The federal government defines a ‘reasonable distance’ as 100 air miles from any external boundary of the U.S. So, combining this federal regulation and the federal law regarding warrantless vehicle searches, CBP claims authority to board a bus or train without a warrant anywhere within this 100-mile zone. Two-thirds of the U.S. population, or about 200 million people, reside within this expanded border region, according to the 2010 census. Most of the 10 largest cities in the U.S., such as New York City, Los Angeles, and Chicago, fall in this region. Some states, like Florida, lie entirely within this border band so their entire populations are impacted.
The map included in the above-displayed tweet appeared to have originated with a 2020 article from the Southern Border Communities Coalition (SBCC), a border-policy advocacy group. This organization wrote at the time:
The U.S. Customs and Border Protection (CBP), which includes the Border Patrol, is the largest law enforcement agency in the country. The jurisdiction they claim spans 100 miles into the interior of the United States from any land or maritime border. Two-thirds of the U.S. population lives within this 100-mile border enforcement zone, including cities like Washington D.C., San Francisco CA, Chicago IL, New Orleans LA, Boston MA, & more.
Because these are considered border cities, federal border and immigration agents assert the power to board public transportation or set up interior checkpoints and stop, interrogate and search children on their way to school, parents on their way to work, and families going to doctor’s appointments or the grocery store — all done without a warrant or reasonable suspicion.
We reached out to CBP and we will update this article if more information becomes available.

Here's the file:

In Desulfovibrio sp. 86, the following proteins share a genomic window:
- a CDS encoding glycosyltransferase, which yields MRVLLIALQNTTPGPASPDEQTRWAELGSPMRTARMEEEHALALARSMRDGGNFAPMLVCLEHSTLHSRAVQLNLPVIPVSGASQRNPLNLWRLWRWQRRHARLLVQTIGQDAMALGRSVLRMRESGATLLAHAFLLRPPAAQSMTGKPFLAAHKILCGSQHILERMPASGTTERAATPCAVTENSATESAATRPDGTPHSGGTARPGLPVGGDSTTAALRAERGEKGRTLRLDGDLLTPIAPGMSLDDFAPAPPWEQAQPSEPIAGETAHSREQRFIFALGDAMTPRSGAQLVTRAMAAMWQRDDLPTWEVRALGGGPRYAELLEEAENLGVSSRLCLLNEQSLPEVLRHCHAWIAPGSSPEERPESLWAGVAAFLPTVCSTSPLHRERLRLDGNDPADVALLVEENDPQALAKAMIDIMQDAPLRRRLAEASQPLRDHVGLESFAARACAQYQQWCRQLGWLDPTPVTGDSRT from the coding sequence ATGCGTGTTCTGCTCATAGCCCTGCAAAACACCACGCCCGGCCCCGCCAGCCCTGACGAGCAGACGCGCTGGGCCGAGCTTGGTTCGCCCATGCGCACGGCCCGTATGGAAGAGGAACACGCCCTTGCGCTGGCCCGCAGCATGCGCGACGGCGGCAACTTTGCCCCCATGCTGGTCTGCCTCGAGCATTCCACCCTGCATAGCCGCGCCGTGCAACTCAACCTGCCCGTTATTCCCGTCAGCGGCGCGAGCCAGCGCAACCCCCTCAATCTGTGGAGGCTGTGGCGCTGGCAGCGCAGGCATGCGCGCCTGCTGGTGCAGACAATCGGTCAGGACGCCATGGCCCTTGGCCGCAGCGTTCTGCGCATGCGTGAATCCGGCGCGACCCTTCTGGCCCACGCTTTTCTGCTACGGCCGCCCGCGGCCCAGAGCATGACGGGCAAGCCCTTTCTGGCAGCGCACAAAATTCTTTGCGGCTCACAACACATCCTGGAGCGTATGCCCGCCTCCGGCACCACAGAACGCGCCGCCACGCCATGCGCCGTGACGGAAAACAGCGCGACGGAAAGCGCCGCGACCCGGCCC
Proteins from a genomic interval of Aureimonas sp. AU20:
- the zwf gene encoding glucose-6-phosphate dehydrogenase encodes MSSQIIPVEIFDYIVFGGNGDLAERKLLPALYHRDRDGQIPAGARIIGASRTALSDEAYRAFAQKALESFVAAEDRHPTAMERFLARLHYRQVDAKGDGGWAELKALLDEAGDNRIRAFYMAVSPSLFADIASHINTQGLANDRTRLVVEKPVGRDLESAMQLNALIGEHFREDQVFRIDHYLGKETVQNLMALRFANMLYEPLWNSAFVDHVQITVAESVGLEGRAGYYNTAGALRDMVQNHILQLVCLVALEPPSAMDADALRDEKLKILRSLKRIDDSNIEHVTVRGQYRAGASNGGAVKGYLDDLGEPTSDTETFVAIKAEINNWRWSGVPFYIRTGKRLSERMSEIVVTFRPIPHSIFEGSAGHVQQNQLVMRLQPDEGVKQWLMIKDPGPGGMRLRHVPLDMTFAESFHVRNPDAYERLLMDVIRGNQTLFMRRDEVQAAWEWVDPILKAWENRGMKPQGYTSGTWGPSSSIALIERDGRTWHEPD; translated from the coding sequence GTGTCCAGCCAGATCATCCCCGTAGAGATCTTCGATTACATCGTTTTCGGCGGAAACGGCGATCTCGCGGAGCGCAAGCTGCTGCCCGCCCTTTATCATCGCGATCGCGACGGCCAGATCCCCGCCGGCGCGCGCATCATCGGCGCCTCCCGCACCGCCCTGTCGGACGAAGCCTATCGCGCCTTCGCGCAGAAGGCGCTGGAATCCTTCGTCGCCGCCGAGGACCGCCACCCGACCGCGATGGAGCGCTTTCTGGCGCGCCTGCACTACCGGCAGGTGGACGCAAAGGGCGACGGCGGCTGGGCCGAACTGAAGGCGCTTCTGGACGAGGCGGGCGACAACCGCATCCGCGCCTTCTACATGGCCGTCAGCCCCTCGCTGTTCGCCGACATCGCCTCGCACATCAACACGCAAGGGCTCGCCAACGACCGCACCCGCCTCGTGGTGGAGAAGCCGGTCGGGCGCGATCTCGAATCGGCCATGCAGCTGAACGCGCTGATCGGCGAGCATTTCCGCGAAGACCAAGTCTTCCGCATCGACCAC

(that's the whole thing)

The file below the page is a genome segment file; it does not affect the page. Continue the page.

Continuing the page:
Does the Border Zone Violate the Fourth Amendment?
The Fourth Amendment of the U.S. Constitution grants the “right of the people to be secure in their persons, houses, papers, and effects, against unreasonable searches and seizures, shall not be violated, and no warrants shall issue, but upon probable cause, supported by oath or affirmation, and particularly describing the place to be searched, and the persons or things to be seized.” In short, it was designed to protect Americans against arbitrary arrests and requires law enforcement to obtain warrants before searching homes.
While performing searches without a warrant may seem like a violation of the Fourth Amendment, the Supreme Court has previously ruled that searches within the zone do not violate that amendment. In the 1976 case United States v. Martinez-Fuerte, for example, the Supreme Court ruled that immigration checkpoints within this zone were not a violation of the Fourth Amendment, writing that it would be “impractical” to require such stops to “always be based on reasonable suspicion” and that “brief questioning of the vehicle’s occupants is consistent with the Fourth Amendment.”